The access device may provide ASCII text-based menu screens for remotely monitoring, managing, and testing the access device. Typically, this is done remotely from an element management system compatible with the access device or locally using an RJ-45 Ethernet craft access port which is usually labeled and password protected. The access device further provides input and output ports supporting multiple jack standards, such as RJ-11 (analog telephony), RJ-45 (Ethernet), and RJ-48c (DS-1). Timing may be derived through synchronization of an internal clock of the access device with a network clock. Light emitting diodes (LEDs) may be used, for example, to indicate status for access device power, status of the data streams, the status (enabled/disabled) of the loop back to the network, and the status (enabled/disabled) of the loop back to the CPE.

FIG. 4 illustrates a connection 400 enabling remote management of the access device of the present disclosure. Access device 402 is connected to DSLAM 408 over loop 404. Upon installation at the customer location, the access device 402 becomes aware of the network and is automatically detected by a remote management device 415 located at Central Office 420. One or more permanent virtual circuits, such as permanent virtual circuit 410, may be established over the loop 404 between the access device 402 and the remote management device 415 to provide remote management capabilities, such as downloading a parameter of the permanent virtual circuit to the access device, adding a permanent virtual circuit to the access device and synchronizing the clock running at the access device with a network clock.

In the present disclosure, customer traffic flowing from the CPE to the network may be aggregated through use of ATM Inverse Multiplexing (IMA), a protocol for combining multiple low-speed loops into a single high-speed loop. In the exemplary network of FIG. 1, a single dry copper pair loop is used to connect to the network access device 110. To obtain a higher bandwidth using IMA, data streams from multiple dry copper pair loops may be aggregated into a higher-speed data stream (such as 10 Mbit/sec or higher). Multiple loops transmitting data at a lower transmission rate are bonded together to create a single loop transmitting data at a higher transmission rate. For example, four single loops carrying a signal at approximately 2.3 Mbit/sec may be combined to create a single 10 Mbps loop. Loop aggregation may occur, for example, at the access device 110 and at the card inserted into the DSLAM 115. G.SHDSL and IMA protocols are commonly used between the access device 110 and the DSLAM 115.

In the exemplary network of FIG. 1, several services (e.g., IP, ATM, Ethernet) may be transmitted over the entire network from the CPE (i.e. telephone 102, computer 104, set-top box 106, etc.) to the service provider's network or an ISP 120. Other services, such as Frame Relay and voice, may be generally transmitted over circuitry at the customer location. In an exemplary embodiment, the G.SHDSL connection incorporates ATM technology. Packets sent from the customer are converted to ATM at the access device before transmission to the network.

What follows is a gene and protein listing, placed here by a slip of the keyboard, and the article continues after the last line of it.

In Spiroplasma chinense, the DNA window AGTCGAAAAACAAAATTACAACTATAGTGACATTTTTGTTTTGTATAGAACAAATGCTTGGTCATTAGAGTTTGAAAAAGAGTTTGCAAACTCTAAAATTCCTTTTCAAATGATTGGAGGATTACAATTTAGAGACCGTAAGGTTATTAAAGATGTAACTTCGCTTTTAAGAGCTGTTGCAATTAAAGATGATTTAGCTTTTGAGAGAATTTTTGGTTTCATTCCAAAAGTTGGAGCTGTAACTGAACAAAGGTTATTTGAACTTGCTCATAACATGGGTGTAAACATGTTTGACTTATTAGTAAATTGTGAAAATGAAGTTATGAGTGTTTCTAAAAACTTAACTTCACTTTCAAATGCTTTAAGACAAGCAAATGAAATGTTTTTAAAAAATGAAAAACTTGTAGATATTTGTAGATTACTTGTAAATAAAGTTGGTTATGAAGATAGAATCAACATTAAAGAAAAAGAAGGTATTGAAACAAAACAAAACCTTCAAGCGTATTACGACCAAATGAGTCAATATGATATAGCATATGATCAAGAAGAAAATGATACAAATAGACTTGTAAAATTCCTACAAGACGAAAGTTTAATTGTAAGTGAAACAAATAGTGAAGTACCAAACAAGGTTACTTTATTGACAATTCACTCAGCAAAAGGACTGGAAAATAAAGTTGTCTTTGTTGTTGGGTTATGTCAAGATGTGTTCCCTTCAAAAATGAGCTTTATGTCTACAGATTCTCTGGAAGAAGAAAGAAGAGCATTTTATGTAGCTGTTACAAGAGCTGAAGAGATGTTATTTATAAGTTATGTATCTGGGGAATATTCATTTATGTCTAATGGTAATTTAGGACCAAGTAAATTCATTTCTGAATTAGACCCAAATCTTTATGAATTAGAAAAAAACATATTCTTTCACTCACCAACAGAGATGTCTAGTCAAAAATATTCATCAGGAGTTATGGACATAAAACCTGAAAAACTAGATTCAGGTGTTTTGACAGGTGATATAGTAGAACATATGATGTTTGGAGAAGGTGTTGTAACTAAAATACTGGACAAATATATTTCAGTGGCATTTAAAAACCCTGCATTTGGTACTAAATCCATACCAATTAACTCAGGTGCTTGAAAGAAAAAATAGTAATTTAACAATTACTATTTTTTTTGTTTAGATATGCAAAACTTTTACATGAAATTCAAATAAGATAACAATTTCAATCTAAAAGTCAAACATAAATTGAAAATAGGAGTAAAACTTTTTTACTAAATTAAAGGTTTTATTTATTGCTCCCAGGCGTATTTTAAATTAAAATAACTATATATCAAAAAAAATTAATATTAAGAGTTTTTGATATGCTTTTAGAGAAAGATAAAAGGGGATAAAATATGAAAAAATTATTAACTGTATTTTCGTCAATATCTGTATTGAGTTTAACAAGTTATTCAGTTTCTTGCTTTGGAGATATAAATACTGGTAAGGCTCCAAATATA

FIG. 5 illustrates a flowchart 500 implementing one aspect of the present disclosure for providing a G.SHDSL network loop to a customer location. An access device capable of performing various network functions is provided at the customer location (Box 502). The network functions may include, for example, access device management, troubleshooting capabilities, data collection capabilities, etc. In Box 504, a loop is provided between the network-capable access device and an access multiplexing device, such as a DSLAM, typically over a dry copper pair loop using G.SHDSL as a transmission standard. In Box 506, the network-capable access device is remotely detected by a program operating at a processor located within the network. Various services are then provided to the network-capable access device using G.SHDSL as a transmission standard (Box 508). These services may include Frame Relay, ATM, Ethernet, analog voice, Voice over Internet Protocol, and private line services, for example. In addition, signals may be sent to the access device from the network (Box 510) to perform various management and administration functions. For example, the bandwidth of the access device may be altered in response to a signal from the network. Also, software updates may be downloaded to the access device. Signals may also be sent from the network to the access device that activates diagnostic tests on the access device. This method of diagnosis saves the cost and effort of sending a technician to the premises. In another aspect of the disclosure, data may be sent from the access device (Box 512) to a network device. Test results, for example, may be sent from the access device to a device on the network. Data (i.e., diagnostic test results, parameters related to the operation of the access device, such as peak traffic, utilization levels, latency, etc.) may be sent in response to a signal from the network or due to a program operating on the access device that may upload data at a scheduled time or on periodic basis. The data received at the network device may be analyzed (Box 514) to determine performance, such as, for example, the bandwidth usage at a single access device, multiple access devices, or throughout the network, for example. The analyzed data may be used to generate reports (Box 516) that may be reviewed by a person such as a network operator.